Bingo 9: Heart
In a lot of ways, The Devil is a Part-Timer is a kind of generic comedy in which a fantasy hero, her arch-nemesis the king of demons, and a few allies end up transported in our world, and have to deal both with everyday things like groceries, jobs, transportation, as well as trying to figure out what to do about their conflict, started when Satan demon king invaded and destroyed the hero’s home. There’s a begrudging enemies to something else going on, and by this point in the series, both Maou (aka Satan) and Emilia (the Hero) are starting to have to deal with their feelings, both towards each other but also some of the other characters around them, and even about their own pasts.
Maou and Emilia now both work at McRonald’s but have found their own places in that world, but things back in their original realm are starting to get mysterious and troubling, backstories and history they thought they knew may not be as it seems, so Emilia goes back to Ente Isla, and learns some things, and has to start dealing with how she feels, not just about Maou et al, but also about herself and her past. Maou likewise has to confront how he feels about the past as well as some of the other characters; for being kind of dense about somethings, both Emilia and Maou are getting pretty in-touch with themselves.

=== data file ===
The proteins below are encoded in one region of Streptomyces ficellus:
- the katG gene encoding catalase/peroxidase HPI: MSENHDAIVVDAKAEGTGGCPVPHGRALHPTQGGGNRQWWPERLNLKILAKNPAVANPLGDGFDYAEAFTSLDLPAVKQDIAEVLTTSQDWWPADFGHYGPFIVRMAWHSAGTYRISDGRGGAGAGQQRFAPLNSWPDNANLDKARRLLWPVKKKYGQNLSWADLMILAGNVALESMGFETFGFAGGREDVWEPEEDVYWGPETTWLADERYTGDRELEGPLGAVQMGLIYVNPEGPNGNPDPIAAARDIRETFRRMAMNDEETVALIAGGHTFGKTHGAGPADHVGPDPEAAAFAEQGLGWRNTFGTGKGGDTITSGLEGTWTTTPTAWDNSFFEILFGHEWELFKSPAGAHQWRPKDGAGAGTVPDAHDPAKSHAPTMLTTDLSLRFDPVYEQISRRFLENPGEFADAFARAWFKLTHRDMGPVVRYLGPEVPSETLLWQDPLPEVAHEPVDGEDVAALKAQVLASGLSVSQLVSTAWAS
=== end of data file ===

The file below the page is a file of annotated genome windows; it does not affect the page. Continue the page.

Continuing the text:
It’s going to be interesting to see what happens when they finally meet back up, and not because of the obvious friends to lovers trope constantly being dangled since the situation is actually more complicated and thus interesting. Maou and Emilia both know someone else has those kinds of feelings for Maou, and he doesn’t seem sure how he’s going to respond ultimately to that person. Maou is also pretty convinced Emilia can’t forgive him for some things he admits to having done in the past, although he does at one point suggest he should probably get her a birthday present for a proposed birthday party for both Chiho (a co-worker at McRonald’s) and Emilia.
The personal relationships and self-examinations are actually getting better as the series progresses, since the plot is and was somewhat generic; we’re at the part where the team is separated but has enough understanding about themselves, each other, and their situation that they’re working their ways back together. I hope that part doesn’t get too dragged out because I wat to see how they all react when the threat is over. I also kind want to see someone explain the joke behind the “tofu and ginger” gag to Olba, although his ignorance is part of why it’s a good bit.